Criticism of Israeli label of “terror” for Palestinian groups
Israel’s surprise “terrorist” designation of six Palestinian civil society groups has divided its ruling coalition and shone the spotlight on the Marxist Popular Front for the Liberation of Palestine.
The decision announced last Friday by Defense Minister Benny Gantz sent shock waves, especially among European donors who support targeted groups and with Amnesty International and Human Rights Watch.
Israeli non-governmental organizations, or NGOs, which associate themselves with the Palestinians involved have also expressed their astonishment. The same is true of some in the media, given the importance of the groups involved – especially Al-Haq, an advocacy group founded in 1979 by writer Raja Shehadeh, a contributor to New Yorker magazine.
Gantz also caught fire within the Israeli government, a heavy-handed eight-party alliance that includes left-wing politicians.
Health Minister Nitzan Horowitz, leader of the conciliatory Meretz party, warned that as an occupying military power, Israel must be “very careful in imposing sanctions on Palestinian civil organizations because there are political, diplomatic consequences. and, more importantly, on human rights “.
Transport Minister and Labor leader Merav Michaeli said the way the announcement was made “has caused great damage to Israel along with our biggest and most important friends.”
But Gantz’s office did not hesitate, insisting that a joint investigation by the security establishment had proven that the six groups functioned “as an organized network under the leadership of the PFLP”, like the Marxist group. is known.
The PFLP was founded in 1967 by George Habache – mixing Marxism-Leninism, Arab nationalism and virulent anti-Zionism – eventually becoming the second most powerful Palestinian armed group after Yasser Arafat’s Fatah.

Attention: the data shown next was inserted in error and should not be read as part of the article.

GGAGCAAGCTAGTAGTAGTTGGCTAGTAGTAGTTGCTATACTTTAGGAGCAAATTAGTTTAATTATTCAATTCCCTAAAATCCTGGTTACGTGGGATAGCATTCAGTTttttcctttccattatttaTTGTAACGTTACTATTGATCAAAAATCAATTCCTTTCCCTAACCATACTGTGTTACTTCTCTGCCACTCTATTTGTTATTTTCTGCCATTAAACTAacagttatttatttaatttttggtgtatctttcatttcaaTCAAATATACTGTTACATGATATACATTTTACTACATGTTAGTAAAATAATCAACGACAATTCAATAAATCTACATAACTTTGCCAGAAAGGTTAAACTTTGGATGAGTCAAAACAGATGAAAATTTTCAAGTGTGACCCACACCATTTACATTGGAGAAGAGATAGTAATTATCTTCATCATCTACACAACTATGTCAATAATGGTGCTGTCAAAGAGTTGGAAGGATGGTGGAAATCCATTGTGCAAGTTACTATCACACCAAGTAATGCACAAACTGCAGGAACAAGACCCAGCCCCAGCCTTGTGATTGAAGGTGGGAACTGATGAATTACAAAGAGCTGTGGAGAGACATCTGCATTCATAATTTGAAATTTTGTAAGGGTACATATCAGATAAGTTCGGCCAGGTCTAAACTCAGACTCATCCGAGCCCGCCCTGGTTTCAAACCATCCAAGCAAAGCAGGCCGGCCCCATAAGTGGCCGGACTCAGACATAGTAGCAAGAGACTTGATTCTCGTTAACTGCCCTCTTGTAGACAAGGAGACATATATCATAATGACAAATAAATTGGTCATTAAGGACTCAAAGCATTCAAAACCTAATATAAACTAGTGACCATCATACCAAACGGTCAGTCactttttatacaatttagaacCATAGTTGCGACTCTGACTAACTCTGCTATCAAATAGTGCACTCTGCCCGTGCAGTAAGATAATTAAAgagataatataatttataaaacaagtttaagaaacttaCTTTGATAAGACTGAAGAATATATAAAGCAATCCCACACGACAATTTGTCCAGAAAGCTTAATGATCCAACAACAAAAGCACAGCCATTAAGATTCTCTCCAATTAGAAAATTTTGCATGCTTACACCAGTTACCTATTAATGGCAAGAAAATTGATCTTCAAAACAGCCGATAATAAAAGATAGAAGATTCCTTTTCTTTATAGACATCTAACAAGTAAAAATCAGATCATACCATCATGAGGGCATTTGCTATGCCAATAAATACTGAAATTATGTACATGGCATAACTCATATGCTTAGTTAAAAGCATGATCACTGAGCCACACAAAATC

It currently does not have firepower equivalent to the arsenal of rockets held by the leaders of Gaza, Hamas or the Islamic Jihad, but it is active in the international campaign to boycott Israel known as the BDS, short for Boycott, Divestment, Sanctions.
The PFLP has been declared a terrorist organization by the United States and the European Union, and Israel says it was responsible for a 2019 bombing in the West Bank that killed Rina Schnerb, a 17-year-old Israeli.
The leader of the PFLP in Israeli-blockaded Gaza said the designated organizations had “no connection” with his group beyond a “shared ideology opposed to the occupation”.
“These NGOs work with complete independence,” said Jamil Mazher. The PFLP has been a prime target of the Israeli organization NGO Monitor, which tracks the funding and activities of nonprofit groups engaged in the Israeli-Palestinian conflict, with a particular focus on European donors.
Its chairman Gerald Steinberg said the nominations last week “appear to reflect the impact of the NGO Monitor’s ongoing research.”
NGO Monitor wrote to the European Anti-Fraud Office OLAF in November 2020 to share what it said was proof that EU funds are going to Palestinian NGOs with links to terrorist organizations.
OLAF replied in January that it had “closed the case on the grounds that there is not sufficient suspicion to open an investigation”, according to a letter consulted by AFP.
Israel is not obligated to disclose the evidence it used to support the terrorism designation, secrecy being permitted under the 2016 Anti-Terrorism Law.
The Defense Ministry said the groups had organized PFLP meetings, employed “convicted terrorists” and functioned as a “lifeline” for the PFLP through “fundraising, money laundering and recruitment of activists “.
Tel Aviv University law professor Eliav Lieblich, writing on the Just Security website this week, argued that “it simply cannot be accepted that well-known Palestinian human rights groups and widely respected be designated as “terrorist organizations” by executive order and on the basis of classified intelligence. “
An Israeli official said an envoy would travel to Washington soon to share evidence after the United States said it would seek “more information” on the designations.
Meanwhile, hindsight persists against the decision. Representatives of 25 Israeli civil society groups visited Ramallah on Wednesday to show solidarity with their Palestinian colleagues.
“This attack on Palestinian civil society, on Palestinian organizations, is not new,” Hagai El-Ad, executive director of Israeli rights group B’Tselem, told AFP during the protest.
“What is new,” he added, is that “they are targeting some of the most respected and oldest civil society organizations in Palestine, like Al-Haq,” and that outrage Growing internationality means that Israel may no longer be able to act with “impunity”.